and got him many familiars, with whom he addressed himself to diversion and good cheer. He used also to go a-pleasuring with his companions and their hearts were solaced by his company and he entertained them every evening with stories and displays of his manifold accomplishments[FN#134] and diverted them with delectable verses and told them abundance of stories and histories. Presently, the report of him reached King Jamhْr, lord of Kashgar of Hind, who sent in quest of him, and great was his desire to see him. So Abdullah repaired to his court and going in to him, kissed ground before him; and Jamhur welcomed him and treated him with kindness and bade lodge him in the guest-house, where he abode three days, at the end of which the king sent to him a chamberlain of his chamberlains and bade bring him to the presence. When he came before him, he greeted him, and the truchman accosted him, saying, "Verily, King Jamhur hath heard of thy report, that thou art a pleasant cup-companion and an eloquent teller of night tales, and he would have thee company with him o"nights and entertain him with that which thou knowest of histories and pleasant stories and verses." And he made answer, " To hear is to obey!" (Quoth Abdullah bin Nafi",) So I became his boon-companion and entertained him by night with tales and talk; and this pleased him with the utmost pleasure and he took me into favour and bestowed on me robes of honour and set apart for me a lodging; indeed he was bountiful exceedingly to me and could not brook to be parted from me a single hour. So I sojourned with him a while of time and every night I caroused and conversed with him till the most part of the dark hours was past; and when drowsiness overcame him, he would rise and betake himself to his sleeping-place, saying to me, Forsake not my service and forego not my presence." And I made answer with "Hearing and obeying." Now the king had a son, a nice child, called the Emir Mohammed, who was winsome of youth and sweet of speech: he had read books and had perused histories and he loved above all things in the world the telling and hearing of verses and tales and anecdotes. He was dear to his father King Jamhur, for that he owned no other son than he on life, and indeed he had reared him in the lap of love and he was gifted with exceeding beauty and loveliness, brilliancy and perfect grace: he had also learnt to play upon the lute and upon all manner instruments and he was used to converse and company with friends and brethren. Now it was his wont when the king arose seeking his sleeping-chamber, to sit in his place and require me to entertain him with tales and verses and pleasant anecdotes; and on this wise I abode with them both a great while in all joyance and delight, and the Prince still loved me with mighty great love and treated me with the utmost tenderness. It fortuned one day that the king"s son came to me, after his sire had withdrawn, and cried, "O Ibn Nafi"!" "At thy service, O my lord;" "I would have thee tell me a wondrous story and a marvellous matter, which thou hast never related either to me or to my father Jamhur." "O my lord, what story is this that thou desires" of me and what kind shall it be of the kinds?" "It mattereth little, so it be a goodly story, whether it befel of olden tide or in these times." "O my lord, I know by rote many stories of various kinds; so which of the kinds preferrest thou, and wilt thou have a story of mankind or of Jinn kind?" " "Tis well! An thou have espied aught with shine eyes and heard it with thine ears, tell it me." Then he bethought himself and said to me, "I conjure thee by my life, tell me a tale of the tales of the Jinn and that which thou hast heard of them and seen of them!" I replied, "O my son, indeed thou conjures" me by a mighty conjuration; so lend an ear to the goodliest of stories, ay, and the strangest of them and the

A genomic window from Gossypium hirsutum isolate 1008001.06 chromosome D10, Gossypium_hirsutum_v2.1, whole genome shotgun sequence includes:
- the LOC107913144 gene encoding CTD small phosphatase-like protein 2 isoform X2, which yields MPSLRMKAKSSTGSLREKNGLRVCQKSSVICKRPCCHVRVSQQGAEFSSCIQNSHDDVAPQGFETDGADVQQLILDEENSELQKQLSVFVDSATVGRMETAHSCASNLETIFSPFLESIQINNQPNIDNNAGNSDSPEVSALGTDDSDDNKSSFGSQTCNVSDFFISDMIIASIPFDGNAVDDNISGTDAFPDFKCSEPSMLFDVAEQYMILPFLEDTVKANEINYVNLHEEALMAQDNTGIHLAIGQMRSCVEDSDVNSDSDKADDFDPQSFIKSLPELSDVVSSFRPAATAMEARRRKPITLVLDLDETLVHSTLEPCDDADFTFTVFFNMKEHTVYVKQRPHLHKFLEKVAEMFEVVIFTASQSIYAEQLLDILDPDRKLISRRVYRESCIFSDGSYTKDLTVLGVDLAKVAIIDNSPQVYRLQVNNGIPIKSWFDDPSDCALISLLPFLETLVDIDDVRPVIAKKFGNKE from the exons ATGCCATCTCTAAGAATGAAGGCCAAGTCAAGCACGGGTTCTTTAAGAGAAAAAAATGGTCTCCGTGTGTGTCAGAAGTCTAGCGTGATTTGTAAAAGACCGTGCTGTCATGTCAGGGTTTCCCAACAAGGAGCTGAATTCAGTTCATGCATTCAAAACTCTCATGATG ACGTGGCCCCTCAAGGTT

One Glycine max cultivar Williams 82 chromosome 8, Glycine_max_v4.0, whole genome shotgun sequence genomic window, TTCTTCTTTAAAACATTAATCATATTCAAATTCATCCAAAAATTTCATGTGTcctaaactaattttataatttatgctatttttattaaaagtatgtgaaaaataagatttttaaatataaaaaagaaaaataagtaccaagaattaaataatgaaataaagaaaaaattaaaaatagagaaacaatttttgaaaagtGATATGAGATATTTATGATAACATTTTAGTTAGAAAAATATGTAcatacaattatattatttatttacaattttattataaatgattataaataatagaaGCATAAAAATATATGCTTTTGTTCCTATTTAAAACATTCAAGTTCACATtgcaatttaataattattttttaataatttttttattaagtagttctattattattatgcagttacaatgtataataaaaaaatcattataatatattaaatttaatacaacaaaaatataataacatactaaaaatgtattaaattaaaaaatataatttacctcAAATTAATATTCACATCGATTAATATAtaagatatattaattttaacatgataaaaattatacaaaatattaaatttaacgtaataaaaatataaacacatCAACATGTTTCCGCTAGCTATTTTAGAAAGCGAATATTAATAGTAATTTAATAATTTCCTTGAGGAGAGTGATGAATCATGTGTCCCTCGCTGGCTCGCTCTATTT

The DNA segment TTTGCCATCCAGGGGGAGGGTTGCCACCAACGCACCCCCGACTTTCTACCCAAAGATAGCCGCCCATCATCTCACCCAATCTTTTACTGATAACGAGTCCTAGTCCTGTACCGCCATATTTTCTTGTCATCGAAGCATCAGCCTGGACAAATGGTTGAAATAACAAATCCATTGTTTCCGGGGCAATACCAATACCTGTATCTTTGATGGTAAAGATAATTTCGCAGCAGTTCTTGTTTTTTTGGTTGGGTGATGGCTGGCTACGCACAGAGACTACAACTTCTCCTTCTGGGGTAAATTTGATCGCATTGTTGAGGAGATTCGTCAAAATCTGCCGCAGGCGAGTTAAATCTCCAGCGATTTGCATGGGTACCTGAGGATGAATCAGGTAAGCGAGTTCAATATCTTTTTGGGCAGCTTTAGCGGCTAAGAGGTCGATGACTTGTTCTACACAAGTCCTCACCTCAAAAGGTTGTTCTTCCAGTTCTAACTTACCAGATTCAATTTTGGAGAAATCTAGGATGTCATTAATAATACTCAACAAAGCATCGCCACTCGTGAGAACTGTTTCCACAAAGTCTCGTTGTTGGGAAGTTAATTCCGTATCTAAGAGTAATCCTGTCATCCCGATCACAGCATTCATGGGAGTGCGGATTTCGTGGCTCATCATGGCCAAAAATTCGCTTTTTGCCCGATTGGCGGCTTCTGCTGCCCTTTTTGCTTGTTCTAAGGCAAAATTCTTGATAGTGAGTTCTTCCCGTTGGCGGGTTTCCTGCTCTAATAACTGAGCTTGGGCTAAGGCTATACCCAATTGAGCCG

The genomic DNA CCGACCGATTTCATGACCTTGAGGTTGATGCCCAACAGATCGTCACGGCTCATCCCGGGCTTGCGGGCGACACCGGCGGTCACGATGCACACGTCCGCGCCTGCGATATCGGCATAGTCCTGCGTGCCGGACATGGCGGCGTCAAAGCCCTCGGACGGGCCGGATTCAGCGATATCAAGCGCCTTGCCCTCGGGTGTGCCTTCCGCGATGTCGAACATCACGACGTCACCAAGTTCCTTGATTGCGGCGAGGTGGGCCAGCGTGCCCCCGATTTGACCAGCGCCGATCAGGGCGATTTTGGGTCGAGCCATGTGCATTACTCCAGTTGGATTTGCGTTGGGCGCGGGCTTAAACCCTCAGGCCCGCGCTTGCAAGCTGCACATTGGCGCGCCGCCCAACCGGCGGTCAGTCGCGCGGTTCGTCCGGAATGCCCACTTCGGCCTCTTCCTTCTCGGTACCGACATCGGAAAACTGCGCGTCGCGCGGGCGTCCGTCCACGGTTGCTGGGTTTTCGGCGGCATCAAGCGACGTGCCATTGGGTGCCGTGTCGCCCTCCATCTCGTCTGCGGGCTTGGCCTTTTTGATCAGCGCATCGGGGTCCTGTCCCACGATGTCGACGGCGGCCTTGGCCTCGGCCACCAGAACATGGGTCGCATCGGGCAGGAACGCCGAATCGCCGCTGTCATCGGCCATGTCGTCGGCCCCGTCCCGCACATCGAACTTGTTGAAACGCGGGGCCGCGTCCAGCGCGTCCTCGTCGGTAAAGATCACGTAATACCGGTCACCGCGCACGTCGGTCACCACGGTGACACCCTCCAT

pleasantest and rarest." Quoth the Prince, "Say on, for I am attentive to thy speech;" and quoth I, "Hear then, O my son,